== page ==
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Periodic swarming to find new resources: Norway lemmings

Norway lemmings emigrate en mass in search of food once their population size reaches 40-100 individuals per acre.

"One much smaller species of herbivorous mammal that still undergoes periodic swarming on a spectacular scale is the lemming. Displaying a formidable reproductive rate - more than 100 offspring can be born to a single pair within six months - a population of Norwegian lemmings (Lemmus lemmus) can expand very dramatically. In doing so, the lemmings deplete their food supply within a given area of the Scandinavian tundra and scrub that comprises their normal habitat. Once the population size reaches 40-100 individuals per acre (100-250 individuals per hectare), which tends to occur every three to five years, emigration ensues, whereby a sizable horde of these volelike rodents travels southward in search of food, expanding their population's range by 120 miles (200 km) or more as they go." (Shuker 2001:78-79)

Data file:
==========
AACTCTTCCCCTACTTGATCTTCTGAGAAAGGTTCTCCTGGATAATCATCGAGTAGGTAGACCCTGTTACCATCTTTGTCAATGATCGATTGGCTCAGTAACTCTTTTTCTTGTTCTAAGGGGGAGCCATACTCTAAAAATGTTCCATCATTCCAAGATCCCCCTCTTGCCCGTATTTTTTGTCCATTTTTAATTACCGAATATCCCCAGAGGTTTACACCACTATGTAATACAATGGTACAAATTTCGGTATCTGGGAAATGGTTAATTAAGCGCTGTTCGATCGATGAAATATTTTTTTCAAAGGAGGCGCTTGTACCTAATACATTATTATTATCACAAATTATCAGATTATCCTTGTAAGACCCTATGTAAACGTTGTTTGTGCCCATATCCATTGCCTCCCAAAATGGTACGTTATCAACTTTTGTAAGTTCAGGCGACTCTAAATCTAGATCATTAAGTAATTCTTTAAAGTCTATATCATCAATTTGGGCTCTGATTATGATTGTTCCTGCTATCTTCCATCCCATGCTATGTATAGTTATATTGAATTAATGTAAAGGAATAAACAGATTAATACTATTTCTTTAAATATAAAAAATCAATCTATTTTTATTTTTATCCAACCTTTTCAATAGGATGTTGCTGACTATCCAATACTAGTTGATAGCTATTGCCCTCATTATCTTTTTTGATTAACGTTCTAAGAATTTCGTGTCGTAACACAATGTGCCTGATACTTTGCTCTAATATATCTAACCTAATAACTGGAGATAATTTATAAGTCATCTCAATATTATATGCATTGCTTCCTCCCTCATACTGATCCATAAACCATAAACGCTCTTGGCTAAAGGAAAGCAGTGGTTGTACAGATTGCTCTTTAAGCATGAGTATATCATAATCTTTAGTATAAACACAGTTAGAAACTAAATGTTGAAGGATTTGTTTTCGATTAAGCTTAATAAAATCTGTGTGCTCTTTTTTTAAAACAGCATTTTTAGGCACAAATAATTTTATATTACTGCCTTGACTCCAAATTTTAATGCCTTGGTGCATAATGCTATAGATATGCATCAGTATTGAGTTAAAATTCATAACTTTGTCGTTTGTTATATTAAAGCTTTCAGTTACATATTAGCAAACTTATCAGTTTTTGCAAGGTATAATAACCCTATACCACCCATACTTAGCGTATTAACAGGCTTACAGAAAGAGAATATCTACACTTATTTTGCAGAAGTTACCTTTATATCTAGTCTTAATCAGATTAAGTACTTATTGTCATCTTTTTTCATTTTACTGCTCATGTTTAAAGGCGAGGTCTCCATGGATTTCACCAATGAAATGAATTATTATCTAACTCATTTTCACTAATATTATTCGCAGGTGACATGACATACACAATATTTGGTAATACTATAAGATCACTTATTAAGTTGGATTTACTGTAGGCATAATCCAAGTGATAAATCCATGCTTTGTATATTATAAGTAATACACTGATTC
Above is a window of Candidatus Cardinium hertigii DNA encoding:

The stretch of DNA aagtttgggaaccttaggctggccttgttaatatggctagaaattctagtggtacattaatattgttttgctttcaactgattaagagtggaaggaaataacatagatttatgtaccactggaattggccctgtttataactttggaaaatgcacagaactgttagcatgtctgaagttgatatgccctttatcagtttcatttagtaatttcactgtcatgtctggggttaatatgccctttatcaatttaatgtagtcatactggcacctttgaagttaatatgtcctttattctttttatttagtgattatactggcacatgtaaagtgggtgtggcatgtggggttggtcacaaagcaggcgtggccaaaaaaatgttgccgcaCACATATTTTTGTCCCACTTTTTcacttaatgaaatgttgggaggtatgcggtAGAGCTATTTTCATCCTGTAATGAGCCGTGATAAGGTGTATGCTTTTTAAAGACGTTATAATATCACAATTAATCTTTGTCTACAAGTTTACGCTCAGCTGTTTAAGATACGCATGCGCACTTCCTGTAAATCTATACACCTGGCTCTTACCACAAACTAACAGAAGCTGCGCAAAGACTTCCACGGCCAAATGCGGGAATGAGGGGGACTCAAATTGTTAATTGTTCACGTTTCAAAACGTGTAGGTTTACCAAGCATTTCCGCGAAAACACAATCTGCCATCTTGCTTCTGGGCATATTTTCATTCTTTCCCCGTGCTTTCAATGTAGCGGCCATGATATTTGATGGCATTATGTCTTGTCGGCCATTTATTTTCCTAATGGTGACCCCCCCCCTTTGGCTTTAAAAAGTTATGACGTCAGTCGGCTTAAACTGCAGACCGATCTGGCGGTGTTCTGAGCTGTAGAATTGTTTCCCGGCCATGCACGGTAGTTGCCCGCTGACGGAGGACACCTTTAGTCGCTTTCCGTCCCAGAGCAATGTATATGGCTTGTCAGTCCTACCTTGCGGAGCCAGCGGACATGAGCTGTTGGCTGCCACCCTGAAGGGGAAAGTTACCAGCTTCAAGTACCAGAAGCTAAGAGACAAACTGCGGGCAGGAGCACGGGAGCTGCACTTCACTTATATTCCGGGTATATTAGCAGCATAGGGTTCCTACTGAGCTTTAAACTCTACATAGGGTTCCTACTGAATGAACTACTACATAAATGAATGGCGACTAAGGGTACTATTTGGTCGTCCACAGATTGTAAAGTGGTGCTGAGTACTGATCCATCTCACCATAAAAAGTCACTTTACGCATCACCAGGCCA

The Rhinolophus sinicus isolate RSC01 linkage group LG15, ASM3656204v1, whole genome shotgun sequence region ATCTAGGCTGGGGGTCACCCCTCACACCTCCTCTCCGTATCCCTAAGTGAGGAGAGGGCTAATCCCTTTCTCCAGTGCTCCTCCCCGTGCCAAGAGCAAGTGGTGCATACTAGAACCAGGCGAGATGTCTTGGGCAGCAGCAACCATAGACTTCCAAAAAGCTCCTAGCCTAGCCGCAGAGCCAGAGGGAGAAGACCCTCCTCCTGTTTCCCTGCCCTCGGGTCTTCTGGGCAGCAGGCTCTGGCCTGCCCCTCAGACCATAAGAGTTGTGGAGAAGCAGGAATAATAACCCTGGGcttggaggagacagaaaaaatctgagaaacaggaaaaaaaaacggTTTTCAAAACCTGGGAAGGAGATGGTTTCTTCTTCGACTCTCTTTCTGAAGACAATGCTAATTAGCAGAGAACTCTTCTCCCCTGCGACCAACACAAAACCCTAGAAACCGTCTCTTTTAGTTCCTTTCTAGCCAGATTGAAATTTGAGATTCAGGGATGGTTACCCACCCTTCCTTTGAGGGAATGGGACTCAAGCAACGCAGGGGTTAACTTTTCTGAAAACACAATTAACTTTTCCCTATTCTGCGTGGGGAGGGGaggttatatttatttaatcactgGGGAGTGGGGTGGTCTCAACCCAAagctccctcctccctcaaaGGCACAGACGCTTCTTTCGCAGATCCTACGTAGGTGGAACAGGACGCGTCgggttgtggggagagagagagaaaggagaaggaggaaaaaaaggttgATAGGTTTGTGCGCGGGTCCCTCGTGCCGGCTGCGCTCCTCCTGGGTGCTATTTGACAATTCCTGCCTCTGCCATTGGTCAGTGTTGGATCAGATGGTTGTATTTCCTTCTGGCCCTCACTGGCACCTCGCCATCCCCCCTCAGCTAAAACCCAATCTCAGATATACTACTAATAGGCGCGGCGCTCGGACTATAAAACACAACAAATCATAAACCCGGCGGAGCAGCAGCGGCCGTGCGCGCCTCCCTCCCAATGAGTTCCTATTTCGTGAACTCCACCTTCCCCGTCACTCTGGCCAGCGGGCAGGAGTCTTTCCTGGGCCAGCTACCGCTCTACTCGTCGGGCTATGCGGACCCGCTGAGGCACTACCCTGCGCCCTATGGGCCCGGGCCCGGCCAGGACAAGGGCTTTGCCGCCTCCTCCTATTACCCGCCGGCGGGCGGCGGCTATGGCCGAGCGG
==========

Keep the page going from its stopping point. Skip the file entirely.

About the inspiring organism
Norway lemming
Lemmus lemmus (Linnaeus, 1758)
Common name: Norway lemming

Learn more at
Some organism data provided by: ITIS: The Integrated Taxonomic Information System
Organism/taxonomy data provided by:
Species 2000 & ITIS Catalogue of Life: 2008 Annual Checklist

Bioinspired products and application ideas

Application Ideas: Modeling software.

Industrial Sector(s) interested in this strategy: IT, communication

Shuker, KPN. 2001. The Hidden Powers of Animals: Uncovering the Secrets of Nature. London: Marshall Editions Ltd. 240 p.
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